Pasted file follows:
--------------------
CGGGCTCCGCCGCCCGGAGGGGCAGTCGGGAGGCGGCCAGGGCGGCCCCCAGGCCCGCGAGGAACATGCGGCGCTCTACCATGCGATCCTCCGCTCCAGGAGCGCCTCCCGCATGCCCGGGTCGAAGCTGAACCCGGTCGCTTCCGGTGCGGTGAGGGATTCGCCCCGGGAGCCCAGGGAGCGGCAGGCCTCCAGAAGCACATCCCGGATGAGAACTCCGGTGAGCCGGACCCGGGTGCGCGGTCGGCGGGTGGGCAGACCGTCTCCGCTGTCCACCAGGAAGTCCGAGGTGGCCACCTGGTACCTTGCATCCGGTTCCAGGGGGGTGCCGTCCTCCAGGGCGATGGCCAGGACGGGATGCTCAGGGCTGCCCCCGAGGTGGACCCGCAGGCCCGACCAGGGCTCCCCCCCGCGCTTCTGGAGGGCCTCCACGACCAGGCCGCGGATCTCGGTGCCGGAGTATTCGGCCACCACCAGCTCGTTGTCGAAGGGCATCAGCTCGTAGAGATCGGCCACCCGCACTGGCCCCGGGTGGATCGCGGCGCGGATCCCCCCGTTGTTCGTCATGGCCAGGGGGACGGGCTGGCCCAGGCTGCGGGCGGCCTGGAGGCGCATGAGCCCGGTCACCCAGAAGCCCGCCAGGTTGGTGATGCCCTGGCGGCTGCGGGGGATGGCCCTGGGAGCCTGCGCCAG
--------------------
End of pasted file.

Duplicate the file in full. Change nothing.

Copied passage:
CGGGCTCCGCCGCCCGGAGGGGCAGTCGGGAGGCGGCCAGGGCGGCCCCCAGGCCCGCGAGGAACATGCGGCGCTCTACCATGCGATCCTCCGCTCCAGGAGCGCCTCCCGCATGCCCGGGTCGAAGCTGAACCCGGTCGCTTCCGGTGCGGTGAGGGATTCGCCCCGGGAGCCCAGGGAGCGGCAGGCCTCCAGAAGCACATCCCGGATGAGAACTCCGGTGAGCCGGACCCGGGTGCGCGGTCGGCGGGTGGGCAGACCGTCTCCGCTGTCCACCAGGAAGTCCGAGGTGGCCACCTGGTACCTTGCATCCGGTTCCAGGGGGGTGCCGTCCTCCAGGGCGATGGCCAGGACGGGATGCTCAGGGCTGCCCCCGAGGTGGACCCGCAGGCCCGACCAGGGCTCCCCCCCGCGCTTCTGGAGGGCCTCCACGACCAGGCCGCGGATCTCGGTGCCGGAGTATTCGGCCACCACCAGCTCGTTGTCGAAGGGCATCAGCTCGTAGAGATCGGCCACCCGCACTGGCCCCGGGTGGATCGCGGCGCGGATCCCCCCGTTGTTCGTCATGGCCAGGGGGACGGGCTGGCCCAGGCTGCGGGCGGCCTGGAGGCGCATGAGCCCGGTCACCCAGAAGCCCGCCAGGTTGGTGATGCCCTGGCGGCTGCGGGGGATGGCCCTGGGAGCCTGCGCCAG